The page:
Photography is not an option for Díaz-Maroto. It’s a vital necessity. He always works without hurrying, far from what’s in fashion, and he does not care for modern techniques with digital touching up.
A genuine element of his work is the affection with which he approaches his subject. Men, women, children . . . . His acute sensitivity keeps him from judging trajectories or circumstances. Díaz-Maroto looks at life with respect and visually caresses his lens’s models.
He travels insatiably in the manner of the romantic artists, and France is his main reference point. Arles ended up becoming the destination of his pilgrimages, and year after year he visits the festival where he first made contact with great masters of photography such as Álvarez Bravo, Franco Fontana, Doisneau or Lartigue.
Díaz-Maroto is not an artist opposed to the collective ideal. In the late 1970s he became active in Grupo-28, along with Manuel Sonseca, Rafael Ramírez, Pilar Pequeño and Evaristo Delgado, among others. With them he shared preoccupations, and he exhibited with them for years. Later in the 90s, another great project with Sonseca, Delgado and Julio Álvarez Yagüe: ‘Viaje a Poniente’ (Voyage to the Western Horizon). Together they would capture the unknown essence of the Portuguese soul in a piece of work that surprised both the public and the critics in Madrid in 1996.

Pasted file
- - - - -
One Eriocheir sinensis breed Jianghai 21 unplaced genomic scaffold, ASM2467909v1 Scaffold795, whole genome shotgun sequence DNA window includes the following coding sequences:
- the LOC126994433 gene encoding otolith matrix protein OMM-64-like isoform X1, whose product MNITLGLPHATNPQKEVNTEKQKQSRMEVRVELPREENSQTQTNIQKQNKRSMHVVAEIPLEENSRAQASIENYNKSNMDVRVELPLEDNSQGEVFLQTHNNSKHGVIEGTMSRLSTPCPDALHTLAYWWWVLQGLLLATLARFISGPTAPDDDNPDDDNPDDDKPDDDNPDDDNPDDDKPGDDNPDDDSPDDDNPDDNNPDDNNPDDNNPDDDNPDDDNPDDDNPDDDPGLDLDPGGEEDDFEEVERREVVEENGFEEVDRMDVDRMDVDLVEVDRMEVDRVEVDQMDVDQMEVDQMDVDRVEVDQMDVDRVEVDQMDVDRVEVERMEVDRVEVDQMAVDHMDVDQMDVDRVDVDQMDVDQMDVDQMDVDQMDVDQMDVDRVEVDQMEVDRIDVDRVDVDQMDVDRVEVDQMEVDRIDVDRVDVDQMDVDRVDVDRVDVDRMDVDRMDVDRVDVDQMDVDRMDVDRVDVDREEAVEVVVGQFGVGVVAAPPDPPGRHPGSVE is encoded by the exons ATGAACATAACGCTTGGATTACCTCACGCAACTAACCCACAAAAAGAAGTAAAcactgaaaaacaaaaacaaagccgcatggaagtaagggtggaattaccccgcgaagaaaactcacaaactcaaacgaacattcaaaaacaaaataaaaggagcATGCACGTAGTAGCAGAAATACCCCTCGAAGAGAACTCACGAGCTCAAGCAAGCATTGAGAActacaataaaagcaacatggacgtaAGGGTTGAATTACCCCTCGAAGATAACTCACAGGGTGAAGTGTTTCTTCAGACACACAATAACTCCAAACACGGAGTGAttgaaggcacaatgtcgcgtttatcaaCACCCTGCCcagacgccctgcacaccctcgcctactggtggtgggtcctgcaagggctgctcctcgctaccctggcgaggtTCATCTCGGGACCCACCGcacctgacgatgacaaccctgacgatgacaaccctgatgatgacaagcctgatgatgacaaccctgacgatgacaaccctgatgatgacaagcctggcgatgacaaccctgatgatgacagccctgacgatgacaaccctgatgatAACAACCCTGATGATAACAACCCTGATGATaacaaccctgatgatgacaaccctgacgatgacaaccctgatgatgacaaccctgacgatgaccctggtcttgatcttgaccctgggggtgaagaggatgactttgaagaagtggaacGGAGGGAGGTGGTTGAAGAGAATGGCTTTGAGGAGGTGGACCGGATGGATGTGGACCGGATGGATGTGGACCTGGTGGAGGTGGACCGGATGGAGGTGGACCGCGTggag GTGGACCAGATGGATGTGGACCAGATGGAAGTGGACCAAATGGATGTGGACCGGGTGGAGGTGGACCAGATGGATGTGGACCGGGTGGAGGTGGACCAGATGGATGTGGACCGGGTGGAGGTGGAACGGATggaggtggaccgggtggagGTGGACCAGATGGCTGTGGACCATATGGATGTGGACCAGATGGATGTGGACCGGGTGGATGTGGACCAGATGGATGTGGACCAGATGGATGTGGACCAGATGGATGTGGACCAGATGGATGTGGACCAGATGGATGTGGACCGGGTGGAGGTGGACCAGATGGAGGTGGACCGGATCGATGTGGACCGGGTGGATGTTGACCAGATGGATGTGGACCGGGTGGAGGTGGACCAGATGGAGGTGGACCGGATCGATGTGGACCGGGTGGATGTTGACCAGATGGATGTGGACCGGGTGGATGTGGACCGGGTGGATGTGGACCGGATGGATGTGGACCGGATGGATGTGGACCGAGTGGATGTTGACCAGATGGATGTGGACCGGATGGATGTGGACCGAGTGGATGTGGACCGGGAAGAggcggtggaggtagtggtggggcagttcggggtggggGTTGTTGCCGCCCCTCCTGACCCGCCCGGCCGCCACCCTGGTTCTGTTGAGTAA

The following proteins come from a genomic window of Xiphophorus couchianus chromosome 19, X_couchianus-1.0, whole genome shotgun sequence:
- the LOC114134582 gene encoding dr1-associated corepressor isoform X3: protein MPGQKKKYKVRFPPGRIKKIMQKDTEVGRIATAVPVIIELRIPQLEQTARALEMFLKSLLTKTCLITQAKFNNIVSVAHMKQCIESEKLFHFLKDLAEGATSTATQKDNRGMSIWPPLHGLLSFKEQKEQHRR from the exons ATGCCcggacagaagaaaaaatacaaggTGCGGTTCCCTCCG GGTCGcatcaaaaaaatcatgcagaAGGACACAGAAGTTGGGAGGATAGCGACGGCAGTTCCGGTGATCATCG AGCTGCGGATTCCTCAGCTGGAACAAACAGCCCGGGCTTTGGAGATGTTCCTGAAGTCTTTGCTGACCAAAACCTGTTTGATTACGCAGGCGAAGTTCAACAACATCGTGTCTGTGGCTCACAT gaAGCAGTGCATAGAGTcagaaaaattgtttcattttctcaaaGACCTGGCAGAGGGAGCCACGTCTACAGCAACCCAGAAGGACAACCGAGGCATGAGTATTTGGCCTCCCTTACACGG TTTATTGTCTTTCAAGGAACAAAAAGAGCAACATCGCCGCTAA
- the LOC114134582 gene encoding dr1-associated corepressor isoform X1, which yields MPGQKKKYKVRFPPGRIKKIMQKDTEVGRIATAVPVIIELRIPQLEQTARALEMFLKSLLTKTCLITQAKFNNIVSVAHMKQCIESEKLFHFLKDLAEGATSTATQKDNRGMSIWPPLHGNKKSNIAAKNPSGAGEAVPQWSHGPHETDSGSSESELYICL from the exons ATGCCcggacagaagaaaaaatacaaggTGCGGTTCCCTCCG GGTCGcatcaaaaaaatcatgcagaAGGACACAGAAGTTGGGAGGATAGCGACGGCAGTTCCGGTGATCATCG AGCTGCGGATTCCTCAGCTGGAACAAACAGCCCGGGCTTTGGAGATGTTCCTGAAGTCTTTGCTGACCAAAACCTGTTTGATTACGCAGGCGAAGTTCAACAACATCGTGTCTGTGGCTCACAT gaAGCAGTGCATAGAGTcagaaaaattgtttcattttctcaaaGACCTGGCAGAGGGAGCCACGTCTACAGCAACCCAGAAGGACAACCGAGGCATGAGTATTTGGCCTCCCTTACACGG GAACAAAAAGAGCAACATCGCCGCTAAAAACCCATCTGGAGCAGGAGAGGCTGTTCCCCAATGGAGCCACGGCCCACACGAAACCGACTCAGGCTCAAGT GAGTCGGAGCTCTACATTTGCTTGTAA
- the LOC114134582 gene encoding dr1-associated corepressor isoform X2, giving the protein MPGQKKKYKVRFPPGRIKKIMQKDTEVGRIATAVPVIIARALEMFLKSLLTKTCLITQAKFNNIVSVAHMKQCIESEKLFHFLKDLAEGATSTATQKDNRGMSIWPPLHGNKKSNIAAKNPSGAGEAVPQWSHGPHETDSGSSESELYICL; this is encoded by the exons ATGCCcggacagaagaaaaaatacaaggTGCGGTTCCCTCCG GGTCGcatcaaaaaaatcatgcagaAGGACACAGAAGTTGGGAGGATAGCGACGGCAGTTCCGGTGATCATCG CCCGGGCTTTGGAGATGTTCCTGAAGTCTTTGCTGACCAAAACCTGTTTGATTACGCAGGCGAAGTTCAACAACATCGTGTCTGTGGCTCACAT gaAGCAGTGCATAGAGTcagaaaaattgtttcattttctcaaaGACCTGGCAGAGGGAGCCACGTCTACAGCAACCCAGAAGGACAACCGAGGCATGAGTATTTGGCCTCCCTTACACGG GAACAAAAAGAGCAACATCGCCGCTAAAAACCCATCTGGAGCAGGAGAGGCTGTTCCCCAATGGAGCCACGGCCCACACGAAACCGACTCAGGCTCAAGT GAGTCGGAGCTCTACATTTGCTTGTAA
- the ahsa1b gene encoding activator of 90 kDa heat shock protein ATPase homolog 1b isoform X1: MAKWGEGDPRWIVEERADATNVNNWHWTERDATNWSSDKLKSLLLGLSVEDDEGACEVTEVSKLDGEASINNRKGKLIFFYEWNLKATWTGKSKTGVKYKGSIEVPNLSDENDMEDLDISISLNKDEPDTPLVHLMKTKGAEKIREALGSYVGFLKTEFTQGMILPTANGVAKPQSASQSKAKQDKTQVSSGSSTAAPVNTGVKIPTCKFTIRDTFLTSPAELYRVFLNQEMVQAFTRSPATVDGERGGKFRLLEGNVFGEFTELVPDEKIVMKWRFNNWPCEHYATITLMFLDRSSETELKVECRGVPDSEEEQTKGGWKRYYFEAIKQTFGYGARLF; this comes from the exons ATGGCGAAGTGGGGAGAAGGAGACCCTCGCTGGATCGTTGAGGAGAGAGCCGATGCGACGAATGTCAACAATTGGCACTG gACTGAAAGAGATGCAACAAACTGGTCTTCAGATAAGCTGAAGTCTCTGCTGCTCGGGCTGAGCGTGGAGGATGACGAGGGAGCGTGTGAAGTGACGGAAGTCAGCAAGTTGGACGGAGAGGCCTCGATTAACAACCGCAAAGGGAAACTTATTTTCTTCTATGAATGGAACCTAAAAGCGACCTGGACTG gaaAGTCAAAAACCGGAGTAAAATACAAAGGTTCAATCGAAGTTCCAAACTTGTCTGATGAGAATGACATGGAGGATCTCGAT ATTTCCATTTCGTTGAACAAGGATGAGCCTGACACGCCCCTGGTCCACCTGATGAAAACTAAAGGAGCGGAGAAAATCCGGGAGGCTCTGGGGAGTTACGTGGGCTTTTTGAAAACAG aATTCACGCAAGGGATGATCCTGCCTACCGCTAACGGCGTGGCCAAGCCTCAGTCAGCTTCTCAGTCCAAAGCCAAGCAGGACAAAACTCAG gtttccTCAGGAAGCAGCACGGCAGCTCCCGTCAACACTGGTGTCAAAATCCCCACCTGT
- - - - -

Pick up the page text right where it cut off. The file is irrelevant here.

His trips never cease. The Sahara, Mexico, Martinique . . . always the Caribbean. Sky, people and music in Cuba. Simple images of human beings, ordinary places and habitats. Once again, the story of the hunter who is hunted.
In 1998 PhotoEspaña Madrid was born, an event that would change the trajectory of creative photography in many ways. At that first edition of the festival José María Díaz-Maroto’s most ambitious project could be seen: 400 square meters of an exhibition in which the passion of human beings was captured “without condemning or troubling.”
Díaz-Maroto has become an indispensable figure in the photography of the last 30 years. His snapshots are in very high demand, and collectors appreciate the fresh air that one can breathe in them. He continues on the path he started on in the 70s with a rudimentary camera and a lot of feeling.